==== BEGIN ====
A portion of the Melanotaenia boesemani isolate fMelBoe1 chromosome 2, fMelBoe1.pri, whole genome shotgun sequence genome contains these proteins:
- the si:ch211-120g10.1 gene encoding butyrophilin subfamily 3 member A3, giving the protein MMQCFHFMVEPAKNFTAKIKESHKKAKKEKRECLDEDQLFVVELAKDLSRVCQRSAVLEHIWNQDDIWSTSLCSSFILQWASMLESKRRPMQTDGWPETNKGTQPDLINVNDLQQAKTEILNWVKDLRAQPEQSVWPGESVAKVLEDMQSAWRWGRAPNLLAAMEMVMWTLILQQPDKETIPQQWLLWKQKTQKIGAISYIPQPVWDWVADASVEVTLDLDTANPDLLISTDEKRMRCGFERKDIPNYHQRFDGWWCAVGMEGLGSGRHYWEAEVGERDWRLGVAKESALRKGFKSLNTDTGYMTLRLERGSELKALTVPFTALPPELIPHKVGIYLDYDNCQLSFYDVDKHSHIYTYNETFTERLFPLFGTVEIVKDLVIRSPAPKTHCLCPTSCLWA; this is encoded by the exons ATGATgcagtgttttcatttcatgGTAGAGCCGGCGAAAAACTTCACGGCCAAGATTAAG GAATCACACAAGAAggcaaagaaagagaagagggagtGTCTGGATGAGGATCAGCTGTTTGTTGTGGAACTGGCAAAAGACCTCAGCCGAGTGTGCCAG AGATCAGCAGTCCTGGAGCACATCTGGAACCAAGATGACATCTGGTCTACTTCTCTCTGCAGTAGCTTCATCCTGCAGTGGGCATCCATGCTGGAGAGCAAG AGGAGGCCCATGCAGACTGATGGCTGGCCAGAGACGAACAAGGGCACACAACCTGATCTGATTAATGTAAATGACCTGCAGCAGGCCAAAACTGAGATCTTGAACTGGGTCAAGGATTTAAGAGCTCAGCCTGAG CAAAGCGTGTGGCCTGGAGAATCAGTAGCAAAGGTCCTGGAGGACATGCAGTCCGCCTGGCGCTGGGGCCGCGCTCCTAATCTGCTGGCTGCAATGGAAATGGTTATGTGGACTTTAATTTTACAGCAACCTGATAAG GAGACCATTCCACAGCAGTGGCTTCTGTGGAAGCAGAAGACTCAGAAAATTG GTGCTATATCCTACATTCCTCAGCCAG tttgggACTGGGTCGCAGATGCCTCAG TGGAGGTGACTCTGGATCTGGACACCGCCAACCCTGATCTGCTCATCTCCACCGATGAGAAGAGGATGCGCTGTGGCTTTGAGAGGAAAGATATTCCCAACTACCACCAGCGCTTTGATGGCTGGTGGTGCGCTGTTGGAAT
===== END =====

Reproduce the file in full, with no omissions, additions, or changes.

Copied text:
A portion of the Melanotaenia boesemani isolate fMelBoe1 chromosome 2, fMelBoe1.pri, whole genome shotgun sequence genome contains these proteins:
- the si:ch211-120g10.1 gene encoding butyrophilin subfamily 3 member A3, giving the protein MMQCFHFMVEPAKNFTAKIKESHKKAKKEKRECLDEDQLFVVELAKDLSRVCQRSAVLEHIWNQDDIWSTSLCSSFILQWASMLESKRRPMQTDGWPETNKGTQPDLINVNDLQQAKTEILNWVKDLRAQPEQSVWPGESVAKVLEDMQSAWRWGRAPNLLAAMEMVMWTLILQQPDKETIPQQWLLWKQKTQKIGAISYIPQPVWDWVADASVEVTLDLDTANPDLLISTDEKRMRCGFERKDIPNYHQRFDGWWCAVGMEGLGSGRHYWEAEVGERDWRLGVAKESALRKGFKSLNTDTGYMTLRLERGSELKALTVPFTALPPELIPHKVGIYLDYDNCQLSFYDVDKHSHIYTYNETFTERLFPLFGTVEIVKDLVIRSPAPKTHCLCPTSCLWA; this is encoded by the exons ATGATgcagtgttttcatttcatgGTAGAGCCGGCGAAAAACTTCACGGCCAAGATTAAG GAATCACACAAGAAggcaaagaaagagaagagggagtGTCTGGATGAGGATCAGCTGTTTGTTGTGGAACTGGCAAAAGACCTCAGCCGAGTGTGCCAG AGATCAGCAGTCCTGGAGCACATCTGGAACCAAGATGACATCTGGTCTACTTCTCTCTGCAGTAGCTTCATCCTGCAGTGGGCATCCATGCTGGAGAGCAAG AGGAGGCCCATGCAGACTGATGGCTGGCCAGAGACGAACAAGGGCACACAACCTGATCTGATTAATGTAAATGACCTGCAGCAGGCCAAAACTGAGATCTTGAACTGGGTCAAGGATTTAAGAGCTCAGCCTGAG CAAAGCGTGTGGCCTGGAGAATCAGTAGCAAAGGTCCTGGAGGACATGCAGTCCGCCTGGCGCTGGGGCCGCGCTCCTAATCTGCTGGCTGCAATGGAAATGGTTATGTGGACTTTAATTTTACAGCAACCTGATAAG GAGACCATTCCACAGCAGTGGCTTCTGTGGAAGCAGAAGACTCAGAAAATTG GTGCTATATCCTACATTCCTCAGCCAG tttgggACTGGGTCGCAGATGCCTCAG TGGAGGTGACTCTGGATCTGGACACCGCCAACCCTGATCTGCTCATCTCCACCGATGAGAAGAGGATGCGCTGTGGCTTTGAGAGGAAAGATATTCCCAACTACCACCAGCGCTTTGATGGCTGGTGGTGCGCTGTTGGAAT